Recently, the fair people of The Daily Gopher discussed the "Jerry Kill Effect" in a very general sense. While examining F/+ ratings and our divisional foes, we got a sense of the overall progress of the on-field product Jerry Kill is directly responsible for maintaining and leading. The graph was certainly symmetrical in its climb and inspiring in its trajectory. It was nice to be able to see the team's progress in a single quantified metric outside of wins and losses, which is often dependent upon strength of opponent and variable upon a given year's cross-over opponents and non-conference schedule. However, instead of examining just one metric that attempts to measure the overall rating of a team, today I would like to present another aspect Jerry Kill emphasizes and has provided yearly improvement on at the two FBS programs he has coached.
The marquee advanced metric of the day is Field Position Advantage (FPA).
FPA is a component of the Fremeau Efficiency Index (FEI) that quantifies the share of the value of total starting field position earned by each team against its opponents (per Football Outsiders). Before you come at me with vitriol about the seemingly "made-up" nature of this particular statistic, consider that the teams that ranked 1st, 2nd, and 5th in FPA during the 2014 season were Georgia, TCU, and Ohio State, respectively. Since those three teams combined to go 36-5 during the season and one of them was the National Champion, it would appear that there is an advantage to ranking highly in FPA during a season.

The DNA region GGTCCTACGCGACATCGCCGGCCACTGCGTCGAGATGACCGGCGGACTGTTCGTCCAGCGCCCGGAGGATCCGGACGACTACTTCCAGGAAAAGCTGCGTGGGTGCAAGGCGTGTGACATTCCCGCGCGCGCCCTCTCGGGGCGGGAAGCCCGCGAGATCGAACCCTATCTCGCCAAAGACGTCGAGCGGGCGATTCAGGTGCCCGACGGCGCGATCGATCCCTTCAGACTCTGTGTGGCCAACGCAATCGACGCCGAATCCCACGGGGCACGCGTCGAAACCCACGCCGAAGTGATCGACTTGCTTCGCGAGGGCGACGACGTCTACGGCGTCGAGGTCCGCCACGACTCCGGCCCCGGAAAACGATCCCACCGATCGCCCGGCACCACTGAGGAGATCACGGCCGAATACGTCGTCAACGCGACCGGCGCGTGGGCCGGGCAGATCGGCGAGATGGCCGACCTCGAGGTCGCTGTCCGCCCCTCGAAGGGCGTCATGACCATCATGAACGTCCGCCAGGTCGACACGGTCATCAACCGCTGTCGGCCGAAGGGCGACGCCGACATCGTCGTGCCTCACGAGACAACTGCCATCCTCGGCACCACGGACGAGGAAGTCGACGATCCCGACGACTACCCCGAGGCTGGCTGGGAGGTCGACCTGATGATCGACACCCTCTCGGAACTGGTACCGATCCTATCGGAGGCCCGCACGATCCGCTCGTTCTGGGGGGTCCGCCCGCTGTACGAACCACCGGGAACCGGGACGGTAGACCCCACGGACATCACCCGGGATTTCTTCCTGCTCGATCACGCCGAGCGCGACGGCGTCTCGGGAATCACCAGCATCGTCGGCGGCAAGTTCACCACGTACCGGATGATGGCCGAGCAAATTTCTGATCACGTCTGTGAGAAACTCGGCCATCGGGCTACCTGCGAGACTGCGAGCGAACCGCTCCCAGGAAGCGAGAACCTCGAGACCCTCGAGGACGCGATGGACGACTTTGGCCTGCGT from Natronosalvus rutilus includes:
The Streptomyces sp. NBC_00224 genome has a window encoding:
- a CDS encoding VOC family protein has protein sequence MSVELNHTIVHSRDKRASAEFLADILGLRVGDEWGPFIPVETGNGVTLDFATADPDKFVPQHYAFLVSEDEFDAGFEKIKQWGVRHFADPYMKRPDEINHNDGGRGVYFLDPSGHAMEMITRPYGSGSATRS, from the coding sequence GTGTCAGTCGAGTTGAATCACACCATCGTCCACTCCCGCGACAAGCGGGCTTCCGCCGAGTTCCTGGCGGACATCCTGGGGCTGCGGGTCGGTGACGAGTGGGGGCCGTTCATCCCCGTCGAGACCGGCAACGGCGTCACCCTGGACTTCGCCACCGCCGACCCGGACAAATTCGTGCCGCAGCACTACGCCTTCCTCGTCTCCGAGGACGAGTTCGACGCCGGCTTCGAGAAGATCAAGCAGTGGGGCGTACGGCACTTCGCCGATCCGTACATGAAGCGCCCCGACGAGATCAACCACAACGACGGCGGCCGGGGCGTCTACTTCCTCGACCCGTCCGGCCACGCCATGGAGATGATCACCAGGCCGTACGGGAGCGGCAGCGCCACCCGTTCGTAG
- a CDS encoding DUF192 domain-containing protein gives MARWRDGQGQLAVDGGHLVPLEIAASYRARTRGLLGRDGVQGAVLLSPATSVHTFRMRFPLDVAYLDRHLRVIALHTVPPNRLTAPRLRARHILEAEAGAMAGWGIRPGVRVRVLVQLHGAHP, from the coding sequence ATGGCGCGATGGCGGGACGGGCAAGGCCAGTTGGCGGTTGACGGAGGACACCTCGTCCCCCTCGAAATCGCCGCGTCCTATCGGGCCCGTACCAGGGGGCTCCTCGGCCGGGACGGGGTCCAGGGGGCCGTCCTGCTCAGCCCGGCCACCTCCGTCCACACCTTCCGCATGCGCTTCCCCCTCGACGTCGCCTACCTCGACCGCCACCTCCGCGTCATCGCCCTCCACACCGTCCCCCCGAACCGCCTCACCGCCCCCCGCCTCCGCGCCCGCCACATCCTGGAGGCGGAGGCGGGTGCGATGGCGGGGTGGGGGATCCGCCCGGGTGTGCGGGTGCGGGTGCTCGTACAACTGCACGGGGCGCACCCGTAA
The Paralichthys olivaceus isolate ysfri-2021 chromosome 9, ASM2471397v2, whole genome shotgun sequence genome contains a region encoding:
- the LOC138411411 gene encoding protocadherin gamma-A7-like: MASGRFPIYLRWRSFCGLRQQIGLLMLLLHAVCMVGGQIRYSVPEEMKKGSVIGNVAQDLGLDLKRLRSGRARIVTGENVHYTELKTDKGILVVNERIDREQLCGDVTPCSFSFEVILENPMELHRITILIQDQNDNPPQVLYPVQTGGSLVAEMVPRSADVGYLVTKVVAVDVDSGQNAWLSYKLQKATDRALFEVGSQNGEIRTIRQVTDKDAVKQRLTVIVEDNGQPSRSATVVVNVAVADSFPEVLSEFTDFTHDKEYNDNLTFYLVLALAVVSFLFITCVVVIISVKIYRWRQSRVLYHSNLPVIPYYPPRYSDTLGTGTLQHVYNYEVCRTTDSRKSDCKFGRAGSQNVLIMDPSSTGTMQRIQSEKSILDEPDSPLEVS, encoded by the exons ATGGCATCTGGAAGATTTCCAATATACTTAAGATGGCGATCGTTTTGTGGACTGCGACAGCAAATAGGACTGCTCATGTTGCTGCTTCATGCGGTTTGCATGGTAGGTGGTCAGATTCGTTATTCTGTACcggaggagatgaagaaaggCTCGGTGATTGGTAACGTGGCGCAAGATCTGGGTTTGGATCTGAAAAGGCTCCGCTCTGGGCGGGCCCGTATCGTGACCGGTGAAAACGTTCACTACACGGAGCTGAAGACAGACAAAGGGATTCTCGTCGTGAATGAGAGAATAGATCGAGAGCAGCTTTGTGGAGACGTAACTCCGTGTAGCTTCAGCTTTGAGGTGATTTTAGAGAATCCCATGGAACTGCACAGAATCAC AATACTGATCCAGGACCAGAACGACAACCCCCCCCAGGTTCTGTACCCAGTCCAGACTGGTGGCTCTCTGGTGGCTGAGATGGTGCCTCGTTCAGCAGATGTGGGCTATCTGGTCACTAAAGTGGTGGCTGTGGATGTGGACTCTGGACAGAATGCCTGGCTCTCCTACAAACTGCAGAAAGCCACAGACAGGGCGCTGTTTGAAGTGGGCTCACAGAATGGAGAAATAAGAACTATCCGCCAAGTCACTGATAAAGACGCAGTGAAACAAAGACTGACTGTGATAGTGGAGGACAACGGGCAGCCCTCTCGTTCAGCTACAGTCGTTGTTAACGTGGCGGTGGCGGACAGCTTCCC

The eye-test would say that the Gophers have fared well in field position during the Jerry Kill tenure, especially the last two years of play when Jerry had established a foundation for the program. However, we all know how often the eye-test can mislead us, especially since we tend to don our maroon colored glasses when it comes to critiquing our own Gophers and Mr. Kill. This is why we have FPA. It examines only meaningful possessions and removes end-of-game/half scenarios, FCS match ups, and garbage time in blow outs. It is as pure of a measurement available for examining how well a team is doing when it comes to starting in an advantageous position and placing your opponent in as disadvantageous of a position as possible.
Considering Kill has always emphasized the importance of field position and how important it is in a run-first offensive scheme that often lacks explosive plays, one would be under the assumption that an increased FPA rank would lead to an increase in wins. The following graph would appear to confirm that assumption.
*Keep in mind the rankings have been inverted to make the graph more intuitive. The higher the point placement, the better the given team was in the field position battle compared to the other FBS schools for that given season.
- I included a single "pre-JK" year for both Northern Illinois and Minnesota to show what Jerry Kill inherited. Unsurprisingly, both teams ranked in the lower 30th percentile for FPA in the years before Coach Kill took over the respective programs. Minnesota was an atrocious 110th in FPA in 2010. Thanks a lot Tim Brewster. You were the best at being the worst
- Notice again how every year at both programs, the team has improved upon their ranking. The lines continue to move upward regardless of conference, roster composition, schedule, etc. Jerry Kill has somehow found a way to continue to optimize and squeeze every last bit of field position advantage out of his teams and also pushed them to improve year after year.